When we heard that Derek Cianfrance sat in the directors chair of I Know This Much is True, it aroused our immediate interest. The director is behind excellent drama films such as Blue Valentine, The Place Beyond the Pines and The Light Between Oceans. With this HBO series, he tops his relatively short directing career.
Let it be said at once, if you are looking for a series to cheer you up while the corona is ravaging the world, then we will probably not recommend this series.
The miniseries, closely based on the novel of the same name, by Wally Lambs, follows the Italian-American family Birdsey / Tempesta from the time they immigrated to the United States in the 1920s, until their grandsons struggle with life in the early 1990s.
The two identical twin brothers Dominick (Mark Ruffalo) and Thomas (Mark Ruffalo) have been hanging out together as teasing since they were little.
Outwardly the brothers are very similar, one a little thicker and leaner than the other, but on the inside (apparently) very different. Thomas struggles with the psyche, is diagnosed with paranoia and schizophrenia, and goes to the drastic step of cutting off his own hand; apparently in a protest against Bush’s war in Iraq / Kuwait and American war incitement around the world.
At the same time, he is convinced that he is being persecuted by the state, the Russians and all the spies in the world, they have even implanted transmitters in his head.
As the petty Dominick becomes acquainted with his grandfather’s story, via a manuscript he receives from his mother on his deathbed, he becomes almost convinced that an insoluble curse rests on the small family.
Both boys grow up in the small town of Three Rivers, Connecticut, without knowing who their carnal father is. Mother (Melissa Leo) is more than caring and insecure, while stepfather Ray (John Procaccino) is angry, violent and has decided to “make men” out of the two twins – if that has to be knocked in! The worst thing happens to Thomas.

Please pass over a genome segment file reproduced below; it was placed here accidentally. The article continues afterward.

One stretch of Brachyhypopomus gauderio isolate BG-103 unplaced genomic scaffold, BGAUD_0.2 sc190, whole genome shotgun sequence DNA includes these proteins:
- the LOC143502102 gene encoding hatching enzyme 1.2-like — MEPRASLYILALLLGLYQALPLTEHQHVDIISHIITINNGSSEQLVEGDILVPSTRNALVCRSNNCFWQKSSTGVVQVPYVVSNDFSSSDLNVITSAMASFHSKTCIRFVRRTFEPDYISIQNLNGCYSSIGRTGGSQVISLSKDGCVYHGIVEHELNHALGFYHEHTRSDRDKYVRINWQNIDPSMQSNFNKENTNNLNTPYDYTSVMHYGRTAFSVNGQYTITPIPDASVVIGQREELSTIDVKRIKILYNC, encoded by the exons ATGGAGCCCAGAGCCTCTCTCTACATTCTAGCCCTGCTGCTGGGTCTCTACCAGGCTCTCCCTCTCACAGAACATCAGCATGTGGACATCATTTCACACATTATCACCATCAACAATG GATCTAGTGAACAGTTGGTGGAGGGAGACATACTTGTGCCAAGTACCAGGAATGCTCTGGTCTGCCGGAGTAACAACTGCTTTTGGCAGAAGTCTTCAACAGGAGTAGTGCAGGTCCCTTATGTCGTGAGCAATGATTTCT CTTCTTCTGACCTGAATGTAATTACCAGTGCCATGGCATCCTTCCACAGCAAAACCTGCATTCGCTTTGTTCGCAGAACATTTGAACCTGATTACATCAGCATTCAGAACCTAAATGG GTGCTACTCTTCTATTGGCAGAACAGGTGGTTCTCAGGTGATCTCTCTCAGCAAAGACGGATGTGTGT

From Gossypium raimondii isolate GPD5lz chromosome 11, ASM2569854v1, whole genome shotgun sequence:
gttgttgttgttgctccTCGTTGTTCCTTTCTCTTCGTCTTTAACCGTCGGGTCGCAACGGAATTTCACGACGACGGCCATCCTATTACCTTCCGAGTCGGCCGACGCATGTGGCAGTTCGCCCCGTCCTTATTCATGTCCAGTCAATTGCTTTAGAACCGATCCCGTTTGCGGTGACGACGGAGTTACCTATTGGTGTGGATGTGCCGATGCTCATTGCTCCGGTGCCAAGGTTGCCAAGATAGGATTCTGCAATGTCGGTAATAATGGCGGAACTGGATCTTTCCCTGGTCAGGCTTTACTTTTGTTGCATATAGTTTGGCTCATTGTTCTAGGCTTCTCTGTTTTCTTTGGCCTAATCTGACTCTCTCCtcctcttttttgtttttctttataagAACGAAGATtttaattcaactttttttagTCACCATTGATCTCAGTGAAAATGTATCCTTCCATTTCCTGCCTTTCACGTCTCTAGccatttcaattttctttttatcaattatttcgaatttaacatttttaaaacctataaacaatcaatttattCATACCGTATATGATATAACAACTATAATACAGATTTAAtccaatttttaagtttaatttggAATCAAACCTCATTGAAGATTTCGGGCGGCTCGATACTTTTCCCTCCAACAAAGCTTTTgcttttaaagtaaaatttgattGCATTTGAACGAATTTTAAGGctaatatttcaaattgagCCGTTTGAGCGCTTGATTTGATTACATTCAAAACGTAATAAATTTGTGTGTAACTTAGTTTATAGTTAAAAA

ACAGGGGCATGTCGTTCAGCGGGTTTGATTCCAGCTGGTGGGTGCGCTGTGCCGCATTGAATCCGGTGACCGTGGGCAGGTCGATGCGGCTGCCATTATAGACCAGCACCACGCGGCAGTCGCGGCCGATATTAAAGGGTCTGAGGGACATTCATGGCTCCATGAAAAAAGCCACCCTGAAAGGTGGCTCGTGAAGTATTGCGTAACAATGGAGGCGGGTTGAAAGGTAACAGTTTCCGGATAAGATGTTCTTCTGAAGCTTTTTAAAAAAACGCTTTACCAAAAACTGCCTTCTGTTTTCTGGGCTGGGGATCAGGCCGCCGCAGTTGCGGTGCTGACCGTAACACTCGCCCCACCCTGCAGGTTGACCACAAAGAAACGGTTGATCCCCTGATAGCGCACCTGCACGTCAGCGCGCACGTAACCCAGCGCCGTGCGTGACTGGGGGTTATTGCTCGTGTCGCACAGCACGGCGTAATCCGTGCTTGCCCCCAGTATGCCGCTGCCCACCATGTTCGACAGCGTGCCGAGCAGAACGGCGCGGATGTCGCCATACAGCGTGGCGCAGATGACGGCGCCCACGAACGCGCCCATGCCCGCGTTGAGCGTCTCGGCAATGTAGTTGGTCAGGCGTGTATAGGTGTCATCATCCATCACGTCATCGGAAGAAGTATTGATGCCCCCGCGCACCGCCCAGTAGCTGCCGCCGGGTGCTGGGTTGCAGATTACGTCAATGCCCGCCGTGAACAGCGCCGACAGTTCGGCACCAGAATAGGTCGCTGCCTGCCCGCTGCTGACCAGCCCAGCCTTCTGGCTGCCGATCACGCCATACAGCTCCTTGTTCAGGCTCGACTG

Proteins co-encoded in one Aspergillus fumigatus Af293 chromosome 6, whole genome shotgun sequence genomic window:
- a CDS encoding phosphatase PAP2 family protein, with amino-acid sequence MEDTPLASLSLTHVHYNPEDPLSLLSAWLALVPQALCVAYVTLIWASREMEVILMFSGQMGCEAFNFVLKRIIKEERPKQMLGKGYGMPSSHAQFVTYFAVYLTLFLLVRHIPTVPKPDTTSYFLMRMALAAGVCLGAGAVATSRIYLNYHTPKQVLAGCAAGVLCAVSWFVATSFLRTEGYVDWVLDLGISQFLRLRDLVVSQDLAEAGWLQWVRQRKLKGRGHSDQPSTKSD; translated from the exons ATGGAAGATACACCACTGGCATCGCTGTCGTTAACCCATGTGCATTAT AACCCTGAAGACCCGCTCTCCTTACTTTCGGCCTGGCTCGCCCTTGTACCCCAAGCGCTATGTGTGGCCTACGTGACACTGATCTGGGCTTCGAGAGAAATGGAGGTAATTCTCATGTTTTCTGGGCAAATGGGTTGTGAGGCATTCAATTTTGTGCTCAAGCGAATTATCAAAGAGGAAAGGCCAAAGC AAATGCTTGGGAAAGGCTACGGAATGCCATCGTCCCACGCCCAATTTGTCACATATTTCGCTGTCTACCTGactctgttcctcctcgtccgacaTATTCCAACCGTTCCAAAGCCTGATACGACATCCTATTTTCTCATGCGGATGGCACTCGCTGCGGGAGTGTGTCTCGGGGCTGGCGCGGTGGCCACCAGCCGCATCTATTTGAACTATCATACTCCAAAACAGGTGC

Growing up, Thomas became more and more socially dysfunctional, and proportionately more dependent on his brother. As Dominick states in adulthood, he feels like he has an anchor hanging around his foot, which constantly threatens to pull him under.
After a personal family tragedy, Dominick ends up divorced, and at the same time loses interest in the teaching profession. Now he earns his living almost by hand-to-mouth as a house painter, while most of his free time is spent following up on his increasingly extravagant twin brother. It ends up with involuntary hospitalization.
Skremmende godt skuespill
A little while back we saw Paul Rudd in the double role as himself and his alter ego in Living With Yourself. Without comparison otherwise, the same technique, and special effects, are used here, so that we can see Ruffalo x2 on the screen at the same time.
The technique is flawless and impressive, but it is Ruffalo’s superb acting that blows us off the field. We will be surprised if he does not receive an Emmy award in September.